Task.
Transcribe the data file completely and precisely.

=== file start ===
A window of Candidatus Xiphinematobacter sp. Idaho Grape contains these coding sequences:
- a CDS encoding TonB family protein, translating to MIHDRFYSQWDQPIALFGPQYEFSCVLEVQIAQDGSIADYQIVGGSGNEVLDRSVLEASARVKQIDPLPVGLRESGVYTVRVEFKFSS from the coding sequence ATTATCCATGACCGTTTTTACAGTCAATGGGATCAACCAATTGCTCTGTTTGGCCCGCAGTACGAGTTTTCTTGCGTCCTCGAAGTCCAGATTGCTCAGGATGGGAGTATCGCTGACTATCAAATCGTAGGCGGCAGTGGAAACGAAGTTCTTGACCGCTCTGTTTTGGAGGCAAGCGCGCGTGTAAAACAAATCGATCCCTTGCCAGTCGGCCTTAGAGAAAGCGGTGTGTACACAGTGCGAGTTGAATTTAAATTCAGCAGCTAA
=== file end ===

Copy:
A window of Candidatus Xiphinematobacter sp. Idaho Grape contains these coding sequences:
- a CDS encoding TonB family protein, translating to MIHDRFYSQWDQPIALFGPQYEFSCVLEVQIAQDGSIADYQIVGGSGNEVLDRSVLEASARVKQIDPLPVGLRESGVYTVRVEFKFSS from the coding sequence ATTATCCATGACCGTTTTTACAGTCAATGGGATCAACCAATTGCTCTGTTTGGCCCGCAGTACGAGTTTTCTTGCGTCCTCGAAGTCCAGATTGCTCAGGATGGGAGTATCGCTGACTATCAAATCGTAGGCGGCAGTGGAAACGAAGTTCTTGACCGCTCTGTTTTGGAGGCAAGCGCGCGTGTAAAACAAATCGATCCCTTGCCAGTCGGCCTTAGAGAAAGCGGTGTGTACACAGTGCGAGTTGAATTTAAATTCAGCAGCTAA